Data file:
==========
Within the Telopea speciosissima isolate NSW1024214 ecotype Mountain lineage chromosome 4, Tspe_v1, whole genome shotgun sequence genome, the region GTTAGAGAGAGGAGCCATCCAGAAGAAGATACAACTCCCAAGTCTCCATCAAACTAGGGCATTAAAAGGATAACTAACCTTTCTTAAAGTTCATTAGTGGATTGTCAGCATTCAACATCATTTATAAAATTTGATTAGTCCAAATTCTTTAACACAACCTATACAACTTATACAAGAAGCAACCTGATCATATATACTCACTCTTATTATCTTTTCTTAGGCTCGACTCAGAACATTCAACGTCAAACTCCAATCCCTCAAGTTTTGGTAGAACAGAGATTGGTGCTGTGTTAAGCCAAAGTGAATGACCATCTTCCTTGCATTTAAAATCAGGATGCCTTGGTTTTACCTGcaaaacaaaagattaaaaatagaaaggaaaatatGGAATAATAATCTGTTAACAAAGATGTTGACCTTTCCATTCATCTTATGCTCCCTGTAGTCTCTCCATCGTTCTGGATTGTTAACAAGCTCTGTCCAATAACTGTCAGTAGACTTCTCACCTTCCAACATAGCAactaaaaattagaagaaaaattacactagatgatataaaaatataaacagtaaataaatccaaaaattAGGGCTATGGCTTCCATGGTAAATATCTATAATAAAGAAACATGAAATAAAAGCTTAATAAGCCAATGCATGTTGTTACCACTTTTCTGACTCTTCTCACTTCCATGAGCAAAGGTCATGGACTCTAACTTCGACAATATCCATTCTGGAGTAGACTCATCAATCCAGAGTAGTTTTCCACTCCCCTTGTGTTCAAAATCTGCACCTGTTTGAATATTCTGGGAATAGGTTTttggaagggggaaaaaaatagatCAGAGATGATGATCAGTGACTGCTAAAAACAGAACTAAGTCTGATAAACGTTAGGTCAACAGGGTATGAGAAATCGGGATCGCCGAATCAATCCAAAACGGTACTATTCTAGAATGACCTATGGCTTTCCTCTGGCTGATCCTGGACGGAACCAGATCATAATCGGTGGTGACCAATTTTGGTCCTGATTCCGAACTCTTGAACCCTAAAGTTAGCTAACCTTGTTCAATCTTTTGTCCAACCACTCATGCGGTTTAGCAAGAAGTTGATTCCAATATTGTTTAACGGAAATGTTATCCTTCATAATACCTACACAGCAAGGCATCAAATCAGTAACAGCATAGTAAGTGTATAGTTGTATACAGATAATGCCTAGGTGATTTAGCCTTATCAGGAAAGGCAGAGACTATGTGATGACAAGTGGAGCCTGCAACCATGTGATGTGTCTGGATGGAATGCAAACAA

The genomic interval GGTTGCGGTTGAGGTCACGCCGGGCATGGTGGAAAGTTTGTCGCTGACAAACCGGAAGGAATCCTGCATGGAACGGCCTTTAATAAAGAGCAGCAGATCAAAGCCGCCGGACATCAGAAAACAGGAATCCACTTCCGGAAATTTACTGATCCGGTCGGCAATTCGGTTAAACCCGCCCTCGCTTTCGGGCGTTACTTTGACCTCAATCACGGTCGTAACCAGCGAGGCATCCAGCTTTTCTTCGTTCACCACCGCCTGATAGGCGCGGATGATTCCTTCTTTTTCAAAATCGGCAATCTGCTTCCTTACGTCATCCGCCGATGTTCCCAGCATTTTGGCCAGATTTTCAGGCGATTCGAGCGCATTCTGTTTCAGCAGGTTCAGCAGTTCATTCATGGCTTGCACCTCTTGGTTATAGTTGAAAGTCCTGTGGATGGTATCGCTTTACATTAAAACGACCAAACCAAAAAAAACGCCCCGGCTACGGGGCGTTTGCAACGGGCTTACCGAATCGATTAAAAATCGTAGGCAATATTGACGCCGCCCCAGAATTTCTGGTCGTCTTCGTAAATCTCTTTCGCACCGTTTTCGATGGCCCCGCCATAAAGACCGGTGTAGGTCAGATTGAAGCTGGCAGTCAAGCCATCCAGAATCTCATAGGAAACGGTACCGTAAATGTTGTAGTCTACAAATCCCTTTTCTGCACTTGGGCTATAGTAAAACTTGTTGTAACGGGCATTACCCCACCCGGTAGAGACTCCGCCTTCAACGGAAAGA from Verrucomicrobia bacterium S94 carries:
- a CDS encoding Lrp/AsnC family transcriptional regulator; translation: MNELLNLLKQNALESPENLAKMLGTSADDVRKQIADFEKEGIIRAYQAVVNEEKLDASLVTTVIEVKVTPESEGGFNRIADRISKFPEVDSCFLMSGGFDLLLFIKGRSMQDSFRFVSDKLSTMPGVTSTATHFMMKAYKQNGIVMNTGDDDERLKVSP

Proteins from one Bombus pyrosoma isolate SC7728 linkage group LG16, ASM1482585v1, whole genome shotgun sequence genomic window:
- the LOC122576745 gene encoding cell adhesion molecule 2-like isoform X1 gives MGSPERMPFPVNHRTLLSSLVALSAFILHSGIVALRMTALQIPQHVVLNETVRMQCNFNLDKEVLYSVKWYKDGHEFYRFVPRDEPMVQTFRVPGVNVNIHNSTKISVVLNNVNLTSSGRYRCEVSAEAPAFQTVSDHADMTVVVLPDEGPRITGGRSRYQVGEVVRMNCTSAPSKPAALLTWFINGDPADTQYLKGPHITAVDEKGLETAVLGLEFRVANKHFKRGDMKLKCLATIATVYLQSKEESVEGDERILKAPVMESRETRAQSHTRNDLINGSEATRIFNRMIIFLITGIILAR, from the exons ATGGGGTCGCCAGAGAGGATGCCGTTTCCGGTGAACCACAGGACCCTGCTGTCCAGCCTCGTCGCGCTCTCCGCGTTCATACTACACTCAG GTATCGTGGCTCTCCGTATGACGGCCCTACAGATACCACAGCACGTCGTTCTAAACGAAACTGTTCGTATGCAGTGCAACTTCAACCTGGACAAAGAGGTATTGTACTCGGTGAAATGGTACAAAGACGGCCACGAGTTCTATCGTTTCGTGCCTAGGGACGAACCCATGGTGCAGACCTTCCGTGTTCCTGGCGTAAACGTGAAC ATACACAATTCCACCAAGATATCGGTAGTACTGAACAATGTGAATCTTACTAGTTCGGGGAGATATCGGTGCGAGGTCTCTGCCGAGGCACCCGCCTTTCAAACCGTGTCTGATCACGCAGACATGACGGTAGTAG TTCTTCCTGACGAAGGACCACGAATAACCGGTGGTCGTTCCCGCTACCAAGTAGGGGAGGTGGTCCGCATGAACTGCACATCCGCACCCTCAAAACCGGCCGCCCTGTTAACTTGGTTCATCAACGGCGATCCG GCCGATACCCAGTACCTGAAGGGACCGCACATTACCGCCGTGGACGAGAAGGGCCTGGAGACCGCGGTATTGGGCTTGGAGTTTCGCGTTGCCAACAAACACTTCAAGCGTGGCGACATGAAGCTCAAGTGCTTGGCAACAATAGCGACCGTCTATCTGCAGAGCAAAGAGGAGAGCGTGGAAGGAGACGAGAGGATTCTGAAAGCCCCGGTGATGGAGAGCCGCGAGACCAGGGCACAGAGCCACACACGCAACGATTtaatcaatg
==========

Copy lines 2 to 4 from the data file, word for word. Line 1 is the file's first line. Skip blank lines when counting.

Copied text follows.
The genomic interval GGTTGCGGTTGAGGTCACGCCGGGCATGGTGGAAAGTTTGTCGCTGACAAACCGGAAGGAATCCTGCATGGAACGGCCTTTAATAAAGAGCAGCAGATCAAAGCCGCCGGACATCAGAAAACAGGAATCCACTTCCGGAAATTTACTGATCCGGTCGGCAATTCGGTTAAACCCGCCCTCGCTTTCGGGCGTTACTTTGACCTCAATCACGGTCGTAACCAGCGAGGCATCCAGCTTTTCTTCGTTCACCACCGCCTGATAGGCGCGGATGATTCCTTCTTTTTCAAAATCGGCAATCTGCTTCCTTACGTCATCCGCCGATGTTCCCAGCATTTTGGCCAGATTTTCAGGCGATTCGAGCGCATTCTGTTTCAGCAGGTTCAGCAGTTCATTCATGGCTTGCACCTCTTGGTTATAGTTGAAAGTCCTGTGGATGGTATCGCTTTACATTAAAACGACCAAACCAAAAAAAACGCCCCGGCTACGGGGCGTTTGCAACGGGCTTACCGAATCGATTAAAAATCGTAGGCAATATTGACGCCGCCCCAGAATTTCTGGTCGTCTTCGTAAATCTCTTTCGCACCGTTTTCGATGGCCCCGCCATAAAGACCGGTGTAGGTCAGATTGAAGCTGGCAGTCAAGCCATCCAGAATCTCATAGGAAACGGTACCGTAAATGTTGTAGTCTACAAATCCCTTTTCTGCACTTGGGCTATAGTAAAACTTGTTGTAACGGGCATTACCCCACCCGGTAGAGACTCCGCCTTCAACGGAAAGA from Verrucomicrobia bacterium S94 carries:
- a CDS encoding Lrp/AsnC family transcriptional regulator; translation: MNELLNLLKQNALESPENLAKMLGTSADDVRKQIADFEKEGIIRAYQAVVNEEKLDASLVTTVIEVKVTPESEGGFNRIADRISKFPEVDSCFLMSGGFDLLLFIKGRSMQDSFRFVSDKLSTMPGVTSTATHFMMKAYKQNGIVMNTGDDDERLKVSP

Proteins from one Bombus pyrosoma isolate SC7728 linkage group LG16, ASM1482585v1, whole genome shotgun sequence genomic window: